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Skillsoft Gobbles Up Global Knowledge — What's Next?

It was an eventful 2020 for training company Skillsoft, which dodged a bankruptcy bullet and came roaring back to add a major competitor to its own portfolio. What lies ahead for the new mega-training tandem?

Skillsoft dodged a bankruptcy bullet at the end of 2020 in spectacular fashion.The announcement of a business merger between online education giants Skillsoft and Global Knowledge created some notable ripples in the IT training and certification industry in late 2020. The announced transaction is still pending approval from regulatory bodies and company shareholders, but the deal is expected to be finalized this spring.

 

The announced merger is more complicated than the headlines suggest. The behind-the-scenes workings of the deal, in fact, are nearly as complicated as the plot of a Christopher Nolan movie. Here is a short-form summary of the proceedings:

 

Skillsoft filed for Chapter 11 bankruptcy protection in June 2020, quoting a debt load of $2 billion. A court-supervised process enabled the company to shed $1.5 billion of its debt while procuring $50 million in cash.

 

In October 2020, Churchill Capital, a special purpose acquisition company, announced it was going to merge with Skillsoft in a $1.3 billion transaction. Simultaneously, Churchill Capital stated its intention to purchase Global Knowledge for $233 million.

 

In November 2020, Churchill Capital revealed that Prosus, a technology investment company, would exercise its option to invest $500 million in the new company, which will operate under the Skillsoft corporate banner.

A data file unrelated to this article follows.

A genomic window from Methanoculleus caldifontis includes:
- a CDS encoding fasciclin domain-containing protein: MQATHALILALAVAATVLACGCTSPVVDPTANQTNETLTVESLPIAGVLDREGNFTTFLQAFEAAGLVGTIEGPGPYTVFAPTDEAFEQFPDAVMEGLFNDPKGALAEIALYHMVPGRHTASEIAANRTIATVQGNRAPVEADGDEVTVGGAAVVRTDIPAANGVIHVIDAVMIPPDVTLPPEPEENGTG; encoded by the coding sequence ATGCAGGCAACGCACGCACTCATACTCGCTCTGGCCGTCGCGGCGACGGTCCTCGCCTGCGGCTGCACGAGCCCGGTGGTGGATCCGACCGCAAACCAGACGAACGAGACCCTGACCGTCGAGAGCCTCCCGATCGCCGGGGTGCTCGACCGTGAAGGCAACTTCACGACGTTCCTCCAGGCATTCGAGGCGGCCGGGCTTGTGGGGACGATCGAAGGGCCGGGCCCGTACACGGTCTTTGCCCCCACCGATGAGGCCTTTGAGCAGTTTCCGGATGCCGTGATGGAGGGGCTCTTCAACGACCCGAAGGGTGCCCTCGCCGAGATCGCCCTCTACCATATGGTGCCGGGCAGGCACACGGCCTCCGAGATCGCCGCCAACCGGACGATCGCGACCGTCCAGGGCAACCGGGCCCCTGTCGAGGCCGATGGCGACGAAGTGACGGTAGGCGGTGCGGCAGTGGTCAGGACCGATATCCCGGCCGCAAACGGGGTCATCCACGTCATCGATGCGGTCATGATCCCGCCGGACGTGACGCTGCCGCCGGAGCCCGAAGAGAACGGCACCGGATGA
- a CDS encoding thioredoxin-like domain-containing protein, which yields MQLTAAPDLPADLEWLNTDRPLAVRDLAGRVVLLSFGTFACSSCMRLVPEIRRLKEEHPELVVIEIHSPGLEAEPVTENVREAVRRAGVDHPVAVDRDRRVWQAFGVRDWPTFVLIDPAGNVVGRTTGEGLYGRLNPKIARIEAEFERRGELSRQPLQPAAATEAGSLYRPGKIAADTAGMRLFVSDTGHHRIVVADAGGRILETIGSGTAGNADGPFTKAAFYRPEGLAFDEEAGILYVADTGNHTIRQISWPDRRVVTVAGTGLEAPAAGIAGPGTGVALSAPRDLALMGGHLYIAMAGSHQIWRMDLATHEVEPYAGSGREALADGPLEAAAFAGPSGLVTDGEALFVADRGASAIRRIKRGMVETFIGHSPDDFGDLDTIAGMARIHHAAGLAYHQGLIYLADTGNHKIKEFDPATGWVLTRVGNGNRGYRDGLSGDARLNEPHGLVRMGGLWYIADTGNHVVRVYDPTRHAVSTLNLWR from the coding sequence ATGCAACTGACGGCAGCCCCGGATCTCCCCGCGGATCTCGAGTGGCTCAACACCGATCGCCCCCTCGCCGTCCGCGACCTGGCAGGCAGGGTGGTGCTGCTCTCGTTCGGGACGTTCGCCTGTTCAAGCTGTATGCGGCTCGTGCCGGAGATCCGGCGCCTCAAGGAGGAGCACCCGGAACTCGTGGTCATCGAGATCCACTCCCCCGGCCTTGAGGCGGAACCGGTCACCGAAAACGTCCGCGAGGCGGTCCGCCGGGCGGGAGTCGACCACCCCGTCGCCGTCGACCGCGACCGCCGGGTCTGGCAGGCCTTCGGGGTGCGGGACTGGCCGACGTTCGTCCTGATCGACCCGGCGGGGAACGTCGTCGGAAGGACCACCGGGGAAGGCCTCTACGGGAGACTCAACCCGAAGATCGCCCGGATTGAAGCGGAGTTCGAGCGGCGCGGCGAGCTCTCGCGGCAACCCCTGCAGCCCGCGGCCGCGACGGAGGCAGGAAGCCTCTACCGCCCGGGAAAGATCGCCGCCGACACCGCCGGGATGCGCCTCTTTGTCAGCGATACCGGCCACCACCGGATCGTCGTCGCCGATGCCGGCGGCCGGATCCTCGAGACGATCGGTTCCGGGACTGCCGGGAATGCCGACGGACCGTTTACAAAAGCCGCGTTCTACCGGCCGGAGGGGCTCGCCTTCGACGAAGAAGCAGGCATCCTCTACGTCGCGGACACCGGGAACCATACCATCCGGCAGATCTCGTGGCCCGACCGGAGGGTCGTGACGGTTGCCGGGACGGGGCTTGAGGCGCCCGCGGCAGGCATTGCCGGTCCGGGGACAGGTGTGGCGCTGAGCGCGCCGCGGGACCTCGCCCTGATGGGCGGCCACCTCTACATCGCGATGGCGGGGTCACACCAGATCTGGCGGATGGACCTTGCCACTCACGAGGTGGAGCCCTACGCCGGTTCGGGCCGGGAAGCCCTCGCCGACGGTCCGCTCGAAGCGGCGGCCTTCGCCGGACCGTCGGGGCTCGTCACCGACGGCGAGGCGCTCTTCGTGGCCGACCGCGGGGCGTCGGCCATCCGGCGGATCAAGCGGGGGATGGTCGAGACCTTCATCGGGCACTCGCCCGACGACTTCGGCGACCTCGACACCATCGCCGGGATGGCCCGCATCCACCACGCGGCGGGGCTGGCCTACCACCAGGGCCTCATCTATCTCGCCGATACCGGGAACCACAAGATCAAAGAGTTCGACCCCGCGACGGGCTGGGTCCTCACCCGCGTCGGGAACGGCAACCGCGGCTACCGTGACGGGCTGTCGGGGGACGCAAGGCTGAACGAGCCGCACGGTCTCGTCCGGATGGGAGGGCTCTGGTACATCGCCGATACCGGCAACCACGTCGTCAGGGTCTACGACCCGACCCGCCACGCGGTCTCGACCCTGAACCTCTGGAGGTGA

There is a myriad of additional details concerning the various ownership stakes and funding arrangements, but the primary takeaway is that the new Skillsoft company will have significant financial backing and an international reputation. It will also have the potential to become the world's most significant online education company.

 

Corporate Bios

 

Skillsoft dodged a bankruptcy bullet at the end of 2020 in spectacular fashion.Skillsoft was founded in 1998 and became a public company via IPO in 2000 during the height of the dot-com boom. The company strategically grew through a series of acquisitions: Books24x7, NETg, Element K, MindLeaders, SumTotal Systems, and Vodeclic SAS were all purchased between 2001 and 2015.

 

Skillsoft itself was purchased by investment firm SSI Investments in 2010, and was later sold to another investment firm, Charterhouse Capital Partners, in 2014.

 

Global Knowledge has been a private company since its inception in 1995, and operates locations in more than a dozen countries worldwide. Its primary focus has traditionally been on IT training, but the organization has recently expanded into business skills training built to complement its primary offering.

 

The company has come under some criticism for its ongoing strategic shifts — changes which have not been well received by its employees. Global Knowledge's employer rating on Glassdoor currently sits at 2.2 stars out of 5, based on 330 reviews. A number of recent reviews mention uncertainty over the company's direction as a negative workplace factor. It's difficult to predict whether Global Knowledge's impending sale will trend more positively with its workers.

 

Timing is Everything

 

The timing of the Skillsoft transaction couldn't be better for all parties involved. The COVID pandemic placed online education in the spotlight in 2020, and the format clearly showed its reliability and effectiveness for corporations across multiple industries.